Terrence Moore, Guest Columnist

So there I was, 43 years after living in Dennison Hall as a freshman at Miami University, standing in the East Room of the White House among the chosen media for the last official act of President Barack Obama.

I still can’t believe it.

Before a lively crowd in mid-January on the Monday of the King Holiday Weekend, the occasion was to honor the Chicago Cubs for winning their first World Series in 108 years. I observed it all for Sports on Earth.com, and then I wrote a column about the Cubs, the President of the United States and the many times I threatened to pinch myself throughout the afternoon.

My collection of splendid moments began at the West Gate of the White House, where a Secret Service agent wanted my driver’s license or some other form of identification. After he studied my ID and the sheet of paper on the other side of the window, I was on the list. I knew I would be, but when I actually was, wow. 

I moved through the metal detector, and on the other side, another Secret Service agent gave me a red tag about the size of a credit card to wear on a chain around my neck. Just like that, I had an official White House media pass, but I couldn’t believe what I saw. No picture of something such as the Rose Garden. Neither did it feature Dolley Madison running out of the burning building with a portrait of George Washington in her hands nor any of the slew of White House pets through the years.

It simply said “press.”

Up ahead was the West Wing, home of the Oval Office, along with something just as poignant to me, which is the White House press room. I thought of Dan Rather, Mike Wallace, Sam Donaldson and all of those other White House reporters of lore. Before long, we were signaled to come outside for something the veterans of the room called “The Gathering,” and then a small guy took us up some big steps, down a sidewalk and through the front doors of the White House.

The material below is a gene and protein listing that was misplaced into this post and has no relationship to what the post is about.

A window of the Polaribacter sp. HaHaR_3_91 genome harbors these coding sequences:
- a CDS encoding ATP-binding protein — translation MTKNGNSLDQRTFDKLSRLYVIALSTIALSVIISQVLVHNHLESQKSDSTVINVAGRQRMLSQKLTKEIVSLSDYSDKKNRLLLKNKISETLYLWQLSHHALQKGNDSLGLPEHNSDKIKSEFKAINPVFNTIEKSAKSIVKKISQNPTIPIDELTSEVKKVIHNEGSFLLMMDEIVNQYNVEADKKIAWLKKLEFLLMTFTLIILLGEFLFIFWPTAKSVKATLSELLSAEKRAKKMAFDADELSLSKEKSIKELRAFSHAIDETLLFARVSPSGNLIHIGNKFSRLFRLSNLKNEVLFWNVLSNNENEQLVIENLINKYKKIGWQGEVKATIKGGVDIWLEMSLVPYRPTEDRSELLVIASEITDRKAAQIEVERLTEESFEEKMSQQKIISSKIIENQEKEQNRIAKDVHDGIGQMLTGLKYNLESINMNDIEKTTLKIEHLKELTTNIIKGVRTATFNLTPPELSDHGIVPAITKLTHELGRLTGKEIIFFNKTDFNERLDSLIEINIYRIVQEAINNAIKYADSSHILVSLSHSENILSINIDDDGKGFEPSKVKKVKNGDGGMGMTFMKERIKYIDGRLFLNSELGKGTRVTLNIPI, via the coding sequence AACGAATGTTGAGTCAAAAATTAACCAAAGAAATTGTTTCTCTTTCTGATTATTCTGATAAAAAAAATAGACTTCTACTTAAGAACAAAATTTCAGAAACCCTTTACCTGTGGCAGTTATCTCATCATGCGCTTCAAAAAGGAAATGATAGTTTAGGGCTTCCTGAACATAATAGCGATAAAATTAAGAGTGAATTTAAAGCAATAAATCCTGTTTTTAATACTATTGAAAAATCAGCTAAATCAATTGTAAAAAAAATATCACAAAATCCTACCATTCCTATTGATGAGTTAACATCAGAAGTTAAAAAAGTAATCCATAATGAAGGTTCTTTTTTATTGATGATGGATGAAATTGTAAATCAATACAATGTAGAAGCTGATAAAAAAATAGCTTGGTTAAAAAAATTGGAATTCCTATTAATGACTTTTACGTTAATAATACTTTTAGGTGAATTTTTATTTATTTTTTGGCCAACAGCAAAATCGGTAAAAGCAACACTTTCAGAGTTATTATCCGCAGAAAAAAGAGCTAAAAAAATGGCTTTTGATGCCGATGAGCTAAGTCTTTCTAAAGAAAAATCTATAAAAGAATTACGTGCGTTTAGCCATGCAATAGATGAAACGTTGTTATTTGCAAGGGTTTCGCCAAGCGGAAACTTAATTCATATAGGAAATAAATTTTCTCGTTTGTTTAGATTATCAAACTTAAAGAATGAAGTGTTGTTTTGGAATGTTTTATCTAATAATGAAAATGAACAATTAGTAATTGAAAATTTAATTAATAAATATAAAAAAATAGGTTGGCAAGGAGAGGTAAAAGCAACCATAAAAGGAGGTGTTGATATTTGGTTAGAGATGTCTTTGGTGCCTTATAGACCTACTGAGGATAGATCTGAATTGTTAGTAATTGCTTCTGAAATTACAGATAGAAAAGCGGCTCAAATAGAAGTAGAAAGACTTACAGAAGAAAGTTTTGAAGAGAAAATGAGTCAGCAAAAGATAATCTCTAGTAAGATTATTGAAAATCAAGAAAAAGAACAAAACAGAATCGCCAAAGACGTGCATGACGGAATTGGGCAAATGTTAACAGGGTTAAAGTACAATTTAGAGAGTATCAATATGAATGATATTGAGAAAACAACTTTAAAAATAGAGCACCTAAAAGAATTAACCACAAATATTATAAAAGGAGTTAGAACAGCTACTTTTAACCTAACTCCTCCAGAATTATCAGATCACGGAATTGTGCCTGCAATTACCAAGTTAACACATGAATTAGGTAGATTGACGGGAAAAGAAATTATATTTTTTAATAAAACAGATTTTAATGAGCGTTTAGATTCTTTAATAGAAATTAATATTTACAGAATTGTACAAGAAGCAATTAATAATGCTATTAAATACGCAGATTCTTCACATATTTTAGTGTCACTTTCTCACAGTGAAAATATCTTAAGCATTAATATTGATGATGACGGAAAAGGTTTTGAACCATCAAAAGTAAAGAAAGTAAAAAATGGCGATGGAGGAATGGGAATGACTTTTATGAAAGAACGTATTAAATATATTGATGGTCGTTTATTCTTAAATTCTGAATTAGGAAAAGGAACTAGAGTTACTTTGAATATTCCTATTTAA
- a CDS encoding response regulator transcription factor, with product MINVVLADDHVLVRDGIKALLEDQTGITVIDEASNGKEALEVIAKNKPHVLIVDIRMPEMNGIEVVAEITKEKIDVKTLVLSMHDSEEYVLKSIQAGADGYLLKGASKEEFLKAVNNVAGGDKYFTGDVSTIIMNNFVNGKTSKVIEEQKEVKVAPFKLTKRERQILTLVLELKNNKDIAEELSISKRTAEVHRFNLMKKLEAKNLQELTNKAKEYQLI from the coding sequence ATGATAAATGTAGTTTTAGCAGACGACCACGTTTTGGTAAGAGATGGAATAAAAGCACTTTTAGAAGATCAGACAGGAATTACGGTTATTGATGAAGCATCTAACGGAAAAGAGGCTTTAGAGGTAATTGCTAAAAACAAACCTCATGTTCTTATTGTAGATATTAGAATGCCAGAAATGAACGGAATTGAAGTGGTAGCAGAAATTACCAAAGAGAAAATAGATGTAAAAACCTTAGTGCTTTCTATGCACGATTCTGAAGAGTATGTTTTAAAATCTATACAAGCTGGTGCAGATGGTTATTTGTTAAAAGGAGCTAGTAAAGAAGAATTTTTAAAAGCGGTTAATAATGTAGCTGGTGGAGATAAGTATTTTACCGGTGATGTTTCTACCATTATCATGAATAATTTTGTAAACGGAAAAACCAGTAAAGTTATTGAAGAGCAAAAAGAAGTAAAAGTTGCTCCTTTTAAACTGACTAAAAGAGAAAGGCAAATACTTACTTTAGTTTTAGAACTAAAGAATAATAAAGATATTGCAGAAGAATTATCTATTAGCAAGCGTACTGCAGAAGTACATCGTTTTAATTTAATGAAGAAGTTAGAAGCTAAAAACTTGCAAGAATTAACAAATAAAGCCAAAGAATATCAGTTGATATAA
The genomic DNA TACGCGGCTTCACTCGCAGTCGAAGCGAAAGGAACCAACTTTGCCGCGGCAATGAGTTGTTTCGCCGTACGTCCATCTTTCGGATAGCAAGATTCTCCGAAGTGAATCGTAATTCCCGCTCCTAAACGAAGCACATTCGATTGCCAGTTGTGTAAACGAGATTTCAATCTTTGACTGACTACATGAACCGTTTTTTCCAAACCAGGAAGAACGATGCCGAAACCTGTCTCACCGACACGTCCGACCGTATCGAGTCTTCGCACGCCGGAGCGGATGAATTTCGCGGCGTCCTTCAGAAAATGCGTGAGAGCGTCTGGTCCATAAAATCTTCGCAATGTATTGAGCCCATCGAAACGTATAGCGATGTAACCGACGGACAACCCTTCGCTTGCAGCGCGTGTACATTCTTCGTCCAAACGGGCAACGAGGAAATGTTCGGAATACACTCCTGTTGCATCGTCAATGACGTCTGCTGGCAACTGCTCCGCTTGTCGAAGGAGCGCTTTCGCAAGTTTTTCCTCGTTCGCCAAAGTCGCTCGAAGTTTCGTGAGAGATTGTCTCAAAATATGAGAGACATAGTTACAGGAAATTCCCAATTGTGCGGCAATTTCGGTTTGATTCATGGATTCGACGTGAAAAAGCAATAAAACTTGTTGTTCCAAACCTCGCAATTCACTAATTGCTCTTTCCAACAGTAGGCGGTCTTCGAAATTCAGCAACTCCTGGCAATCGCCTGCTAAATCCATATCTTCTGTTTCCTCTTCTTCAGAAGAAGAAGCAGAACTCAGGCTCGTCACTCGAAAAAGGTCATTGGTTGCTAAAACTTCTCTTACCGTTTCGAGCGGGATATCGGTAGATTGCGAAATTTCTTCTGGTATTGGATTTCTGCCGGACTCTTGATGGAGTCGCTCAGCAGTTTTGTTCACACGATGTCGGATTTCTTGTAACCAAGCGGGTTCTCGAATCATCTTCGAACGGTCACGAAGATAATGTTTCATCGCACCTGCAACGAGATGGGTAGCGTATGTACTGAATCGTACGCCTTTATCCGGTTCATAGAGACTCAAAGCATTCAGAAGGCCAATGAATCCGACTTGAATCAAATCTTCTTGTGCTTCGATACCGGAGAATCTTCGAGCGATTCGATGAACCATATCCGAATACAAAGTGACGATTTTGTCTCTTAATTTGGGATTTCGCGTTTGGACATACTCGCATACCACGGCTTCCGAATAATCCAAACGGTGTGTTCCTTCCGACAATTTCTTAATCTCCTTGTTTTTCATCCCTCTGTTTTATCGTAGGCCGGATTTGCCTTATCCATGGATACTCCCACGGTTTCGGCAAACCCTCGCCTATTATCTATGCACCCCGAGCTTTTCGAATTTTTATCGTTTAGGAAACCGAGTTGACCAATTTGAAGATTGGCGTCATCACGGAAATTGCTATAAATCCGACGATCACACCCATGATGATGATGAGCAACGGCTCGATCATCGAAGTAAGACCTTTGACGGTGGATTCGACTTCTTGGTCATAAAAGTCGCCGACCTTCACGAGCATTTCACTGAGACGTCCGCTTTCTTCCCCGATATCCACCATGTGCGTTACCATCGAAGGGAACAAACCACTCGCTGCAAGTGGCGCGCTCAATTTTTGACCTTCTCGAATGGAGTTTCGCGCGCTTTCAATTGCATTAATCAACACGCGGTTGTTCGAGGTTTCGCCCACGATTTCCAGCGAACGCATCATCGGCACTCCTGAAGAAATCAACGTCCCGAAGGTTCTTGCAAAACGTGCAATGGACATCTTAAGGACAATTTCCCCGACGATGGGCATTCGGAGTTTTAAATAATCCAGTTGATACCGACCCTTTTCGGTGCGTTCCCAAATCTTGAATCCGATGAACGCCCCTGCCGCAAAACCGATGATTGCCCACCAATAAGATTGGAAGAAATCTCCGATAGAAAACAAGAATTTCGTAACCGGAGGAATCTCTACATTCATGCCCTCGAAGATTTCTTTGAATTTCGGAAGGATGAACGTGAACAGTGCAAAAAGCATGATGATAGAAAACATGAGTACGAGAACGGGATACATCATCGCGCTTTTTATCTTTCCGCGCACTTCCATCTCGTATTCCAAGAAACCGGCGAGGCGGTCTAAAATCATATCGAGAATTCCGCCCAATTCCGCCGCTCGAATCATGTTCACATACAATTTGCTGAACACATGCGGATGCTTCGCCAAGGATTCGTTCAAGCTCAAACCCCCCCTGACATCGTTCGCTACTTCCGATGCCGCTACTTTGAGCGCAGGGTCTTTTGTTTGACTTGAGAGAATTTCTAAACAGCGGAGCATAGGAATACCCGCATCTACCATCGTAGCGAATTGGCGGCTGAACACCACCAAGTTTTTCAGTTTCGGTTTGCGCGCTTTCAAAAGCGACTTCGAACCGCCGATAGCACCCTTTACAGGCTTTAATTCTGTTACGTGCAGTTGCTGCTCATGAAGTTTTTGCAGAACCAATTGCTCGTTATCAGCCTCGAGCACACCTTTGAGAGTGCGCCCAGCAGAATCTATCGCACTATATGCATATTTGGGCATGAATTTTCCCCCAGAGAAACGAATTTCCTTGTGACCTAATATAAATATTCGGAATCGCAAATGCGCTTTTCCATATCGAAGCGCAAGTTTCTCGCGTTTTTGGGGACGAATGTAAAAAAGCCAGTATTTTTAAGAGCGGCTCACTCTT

‘I mean, am I really HERE,’ I kept thinking, with members of the United States Marine Band playing catchy tunes in their red uniforms from the lobby as we took a left turn into the East Room. Everything happened in this place, ranging from the signing of the 1964 Civil Rights Act to the performing of great artists such as Aretha Franklin to the placing of caskets bearing Abraham Lincoln, John F. Kennedy and five other deceased presidents on platforms across the way.

With my mind dancing between the past  and the present, the Cubs entered the room in single file to trigger a standing ovation from the packed house singing “Go Cubs Go” at the top of their lungs. That was great, but this was greater: Somebody on the public address system announced the arrival of “The President of the United States,” and the place roared even more.

President Obama was hilarious, and then he was serious, and then he was hilarious again. Then after a few Cubs-flavored gifts from team officials and players to the man with just five days remaining as Commander In Chief, the whole thing was over.

Well, theoretically.

It still lives in my soul, and it will forever.

Which brings me to some final thoughts on my latest trip to the White House:

— No, that wasn’t my first time in the Executive Mansion beyond a regular tour.  I was part of the media contingent in January 1996, when President Bill Clinton honored the Atlanta Braves in the East Room for winning the World Series the previous year.

— After I dissect both White House trips, my biggest thrill came during the first one, when I met the late Helen Thomas, the legendary wire-service writer who was called on by every president from Kennedy through Obama to ask the first question of press conferences. She was so kind, because she answered all of my questions, and I had a lot of them. I had more, but I didn’t want her to miss any deadlines.

— I’ve now been up close and personal with 6 1/2 U.S. Presidents. I’ve met Richard Nixon, Jimmy Carter, Bill Clinton and George W. Bush when they were out of office. I’ve been in the same room with Ronald Reagan and Barack Obama when they were presidents. The “1/2” was Lyndon Johnson, who flew by our window at school  in a helicopter as president when I was in the third grade in South Bend, Ind. I also touched the fingertips of a near U.S. President in Robert F. Kennedy, just two months before his assassination.